News Active versus passive: how to choose your investment strategy

Active versus passive: how to choose your investment strategy

weatherbys, private-bank

Thinking of dabbling in a bit of fund investing but don’t know where to start? Who could blame you - with a recent study from watchdog the Financial Conduct Authority (FCA) noting that there are 1,840 asset management firms registered in the UK, each offering numerous different funds and styles of investing, the choice is staggering. And, if you don’t know your alpha from your beta, frankly confusing, writes Margaret Taylor in today’s Sunday Herald.

Anyone thinking of buying into an investment fund should first consider their attitude to risk as well as how much they are willing to pay a fund manager to run their money for them. In general terms the more risk you are willing to take on the more chance you have of making a higher return, but equally the higher the chance of you losing money.
In truth the chances of losing everything are extremely slim, especially when invested in a fund, which diversifies risk by investing in a range of different assets. Plus, the best managers will know how to spot a company that is on the turn and adjust their portfolio accordingly.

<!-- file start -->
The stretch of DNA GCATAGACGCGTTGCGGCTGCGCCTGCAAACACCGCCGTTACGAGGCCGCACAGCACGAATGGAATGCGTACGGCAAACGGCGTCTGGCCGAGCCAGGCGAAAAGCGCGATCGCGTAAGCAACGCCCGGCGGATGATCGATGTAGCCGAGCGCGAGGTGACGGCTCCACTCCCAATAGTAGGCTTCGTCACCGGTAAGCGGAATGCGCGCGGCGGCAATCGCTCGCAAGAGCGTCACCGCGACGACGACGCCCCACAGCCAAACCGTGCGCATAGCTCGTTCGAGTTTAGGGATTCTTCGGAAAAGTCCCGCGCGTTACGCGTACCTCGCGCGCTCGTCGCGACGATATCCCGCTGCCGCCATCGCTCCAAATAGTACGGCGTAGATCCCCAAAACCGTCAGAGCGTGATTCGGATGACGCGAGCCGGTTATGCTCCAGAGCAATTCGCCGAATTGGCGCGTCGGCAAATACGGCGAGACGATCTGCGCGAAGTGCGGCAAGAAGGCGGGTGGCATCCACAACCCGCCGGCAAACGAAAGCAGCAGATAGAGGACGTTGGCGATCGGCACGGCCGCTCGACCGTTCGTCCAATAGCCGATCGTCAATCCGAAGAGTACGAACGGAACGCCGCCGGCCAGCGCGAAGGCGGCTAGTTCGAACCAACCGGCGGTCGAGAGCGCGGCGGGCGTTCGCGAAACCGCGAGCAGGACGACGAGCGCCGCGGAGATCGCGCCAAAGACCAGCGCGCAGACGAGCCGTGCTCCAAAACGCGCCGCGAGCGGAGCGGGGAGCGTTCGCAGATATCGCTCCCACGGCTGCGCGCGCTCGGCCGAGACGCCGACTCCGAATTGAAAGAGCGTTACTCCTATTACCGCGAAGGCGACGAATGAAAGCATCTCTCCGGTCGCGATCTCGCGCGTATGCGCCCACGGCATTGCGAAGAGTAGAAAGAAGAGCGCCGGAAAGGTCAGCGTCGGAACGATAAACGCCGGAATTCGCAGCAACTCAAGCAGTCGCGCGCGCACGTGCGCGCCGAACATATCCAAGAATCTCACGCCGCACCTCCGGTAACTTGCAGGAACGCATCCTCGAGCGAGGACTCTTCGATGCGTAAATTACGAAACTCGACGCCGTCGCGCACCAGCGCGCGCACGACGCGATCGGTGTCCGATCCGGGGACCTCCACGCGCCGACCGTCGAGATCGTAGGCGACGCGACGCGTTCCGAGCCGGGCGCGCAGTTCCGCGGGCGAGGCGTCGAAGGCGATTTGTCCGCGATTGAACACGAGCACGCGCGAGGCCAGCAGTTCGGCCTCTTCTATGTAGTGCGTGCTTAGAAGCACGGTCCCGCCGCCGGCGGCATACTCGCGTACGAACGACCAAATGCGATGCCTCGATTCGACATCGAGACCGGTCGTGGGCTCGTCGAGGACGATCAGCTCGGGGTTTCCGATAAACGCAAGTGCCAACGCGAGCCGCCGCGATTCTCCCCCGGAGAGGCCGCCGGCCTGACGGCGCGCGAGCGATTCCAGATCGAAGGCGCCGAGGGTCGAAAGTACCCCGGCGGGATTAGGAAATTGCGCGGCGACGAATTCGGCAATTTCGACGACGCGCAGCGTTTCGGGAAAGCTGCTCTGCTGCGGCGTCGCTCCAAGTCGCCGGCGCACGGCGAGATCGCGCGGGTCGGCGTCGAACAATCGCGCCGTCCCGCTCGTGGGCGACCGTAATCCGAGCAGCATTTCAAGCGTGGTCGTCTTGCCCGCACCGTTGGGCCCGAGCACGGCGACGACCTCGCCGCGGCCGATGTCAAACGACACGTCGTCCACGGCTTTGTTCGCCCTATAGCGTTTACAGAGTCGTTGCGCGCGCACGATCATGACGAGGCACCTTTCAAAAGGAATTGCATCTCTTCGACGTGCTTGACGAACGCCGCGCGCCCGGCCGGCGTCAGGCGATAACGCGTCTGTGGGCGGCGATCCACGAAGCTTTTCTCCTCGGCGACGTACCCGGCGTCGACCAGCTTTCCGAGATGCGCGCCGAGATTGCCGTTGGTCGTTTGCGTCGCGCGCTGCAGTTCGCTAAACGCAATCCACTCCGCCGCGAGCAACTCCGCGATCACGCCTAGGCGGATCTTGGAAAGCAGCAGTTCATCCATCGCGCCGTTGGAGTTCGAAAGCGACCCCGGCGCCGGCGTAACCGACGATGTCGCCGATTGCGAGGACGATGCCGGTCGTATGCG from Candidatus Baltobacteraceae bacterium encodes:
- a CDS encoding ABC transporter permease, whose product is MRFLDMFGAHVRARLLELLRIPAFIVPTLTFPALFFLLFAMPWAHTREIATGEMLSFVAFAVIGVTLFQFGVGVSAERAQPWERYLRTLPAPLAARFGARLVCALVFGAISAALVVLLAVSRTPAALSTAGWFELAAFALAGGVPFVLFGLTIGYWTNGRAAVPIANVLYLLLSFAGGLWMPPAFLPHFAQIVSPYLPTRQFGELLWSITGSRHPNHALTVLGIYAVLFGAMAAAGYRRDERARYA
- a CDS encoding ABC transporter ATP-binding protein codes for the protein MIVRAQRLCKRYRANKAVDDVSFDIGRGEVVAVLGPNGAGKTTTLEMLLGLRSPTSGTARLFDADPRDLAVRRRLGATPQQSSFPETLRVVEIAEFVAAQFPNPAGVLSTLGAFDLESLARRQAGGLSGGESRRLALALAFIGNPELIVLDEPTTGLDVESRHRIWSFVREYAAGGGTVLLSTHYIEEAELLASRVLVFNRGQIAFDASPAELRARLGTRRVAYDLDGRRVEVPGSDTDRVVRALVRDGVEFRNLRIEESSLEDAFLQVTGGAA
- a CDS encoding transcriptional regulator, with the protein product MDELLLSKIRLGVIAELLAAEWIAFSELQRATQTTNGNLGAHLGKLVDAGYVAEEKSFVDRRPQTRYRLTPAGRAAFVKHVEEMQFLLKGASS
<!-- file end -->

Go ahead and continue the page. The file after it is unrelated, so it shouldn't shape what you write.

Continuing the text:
Which is where the active versus passive debate comes in.

In its recent interim report on the asset management industry, the FCA noted that passive funds track an index such as the FTSE All-Share by holding securities “in proportion to the market”.
“Passive funds offer investors similar levels of risk and return as the market,” the report said. “Actively managed funds often offer investors the chance to ‘beat the market’, albeit with a corresponding risk of underperformance.”
The problem is that once their charges have been factored in many active managers do not actually outperform by much and their charging structures can be so opaque that the FCA has recommended they all adopt an all-in fee.
“Our evidence suggests that actively managed investments do not outperform their benchmarks after costs and that some active funds offer similar exposure to passive funds, but charge significantly more,” the regulator said.
But does that mean investors should shun active funds and invest only in passive ones? Duncan Gourlay (pictured), associate director at Weatherbys Private Bank, thinks so.
“We are convinced tracker portfolios will deliver better risk-return outcomes than chasing the latest fashionable manager,” he said.

"Unfortunately, too much of the asset management industry is set up to look after the manager's interest, not the investor's.
“The evidence strongly suggests there's no persistence to any temporary outperformance active managers deliver. This means picking managers based on their sales pitch of outperforming is very dangerous for your wealth. If they've outperformed for three years, what happened in the fourth that they don't want to include it in their numbers?”

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